In 1985, it was amongst the first in Italy to launch its fresh-cut range and, at the beginning of 2012, it became more international as it started shipping its products to Russia and North-East Europe.
Sipo directly produces on its land located in the Rimini and Forlì-Cesena provinces and also processes the products collected form its suppliers located on 300 hectares of land scattered around Puglia, Abruzzo, Lazio, Tuscany, Veneto, Campania and Marche.
The technical office identifies the productive areas ideal for certain species and checks the crops directly through specifications, assistance and product analysis.
"We usually cultivate broad leaf vegetables on open fields, though we are currently working on baby leaf in greenhouses," explains Massimiliano Ceccarini (in the photo above), partner and development manager.
As regards sales channels, loose unwashed vegetables are shipped to wholesale markets, whereas packed unwashed and fresh-cut vegetables, organic produce, fresh fruit juices, fresh mushrooms and herbs are sent to the main retailers.
The different brands under which Sipo sells its products.
"Fresh fruit juices are a different story altogether. Whereas foreign consumers from Arab countries and Northern Europe appreciate the value of squeezed fruit with no added ingredients, Italians do not like pulp deposits and fail to see the difference. Price is also a problem, because it is very high, and that is why we tend to only sell juice abroad."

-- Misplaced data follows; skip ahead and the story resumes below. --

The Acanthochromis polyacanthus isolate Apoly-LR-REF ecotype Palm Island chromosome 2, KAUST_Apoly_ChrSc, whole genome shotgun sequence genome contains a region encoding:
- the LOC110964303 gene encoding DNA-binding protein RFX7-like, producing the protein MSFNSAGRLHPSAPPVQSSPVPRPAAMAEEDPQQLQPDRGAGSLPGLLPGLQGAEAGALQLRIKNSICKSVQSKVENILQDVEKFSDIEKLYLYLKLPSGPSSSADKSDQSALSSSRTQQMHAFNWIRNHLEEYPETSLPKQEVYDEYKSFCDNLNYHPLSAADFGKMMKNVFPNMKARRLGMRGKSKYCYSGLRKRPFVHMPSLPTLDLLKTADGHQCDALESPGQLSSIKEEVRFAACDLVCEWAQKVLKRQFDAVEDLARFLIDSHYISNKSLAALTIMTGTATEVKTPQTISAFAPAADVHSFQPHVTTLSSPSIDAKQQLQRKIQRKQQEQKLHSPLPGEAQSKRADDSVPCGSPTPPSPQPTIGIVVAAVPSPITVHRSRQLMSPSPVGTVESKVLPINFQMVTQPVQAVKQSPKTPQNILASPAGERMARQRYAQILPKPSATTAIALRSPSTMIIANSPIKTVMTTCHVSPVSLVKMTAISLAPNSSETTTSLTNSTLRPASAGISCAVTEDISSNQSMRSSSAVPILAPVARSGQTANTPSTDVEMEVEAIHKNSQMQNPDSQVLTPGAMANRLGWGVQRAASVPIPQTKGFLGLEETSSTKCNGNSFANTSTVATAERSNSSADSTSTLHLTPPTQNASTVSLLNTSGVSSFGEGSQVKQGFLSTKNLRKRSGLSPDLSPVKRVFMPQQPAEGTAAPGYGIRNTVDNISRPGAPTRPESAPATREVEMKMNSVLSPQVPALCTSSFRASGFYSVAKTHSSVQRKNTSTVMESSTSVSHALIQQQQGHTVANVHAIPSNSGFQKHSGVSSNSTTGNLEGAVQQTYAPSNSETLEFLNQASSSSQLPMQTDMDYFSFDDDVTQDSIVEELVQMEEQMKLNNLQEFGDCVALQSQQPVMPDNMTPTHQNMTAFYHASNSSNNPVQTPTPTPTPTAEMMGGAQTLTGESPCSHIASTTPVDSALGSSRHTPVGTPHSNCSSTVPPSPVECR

"The international process at Sipo meant human resources, marketing and sales offices and production had to be re-organised and that new products had to be studied so as to widen the range," continues the development manager.
"Sipo aims at becoming an international company thanks to its relation with bodies and universities for what concerns R&D, but also thanks to agreements and cooperations along the whole chain."
The produce before being processed.
"In some areas, suitable for the cultivation of niche produce, we started processing it in loco. For examples, artichokes are processed directly in Sardinia and Puglia, and the same goes for radishes in Lazio. This in turn means less produce is wasted."
The current market
"The weather in the last two years did not help, as summers were wet and winters were warm with sudden drops in temperatures and floods. In the Val DI Corni, Tuscany, but also in Lazio, spinach is of poor quality as it absorbed too much water. Cauliflowers are also presenting problems as up to 15 days ago there was high demand but they just did not grow, whereas now they are available but very expensive. Just think that last year around this time we shipped 2 articulated lorries of cauliflower a week, and we haven't sent one yet this year."
"The 2013 turnover is more or less like last year both in terms of volume and value. This year though we have invested a lot in R&D, so we should be able to benefit from it in 2014," concludes Massimiliano Ceccarini.
Via Fermignano 20
47814 Bellaria Igea Marina (RN)
Tel.: (+39) 0541 339711
Fax: (+39) 0541 339734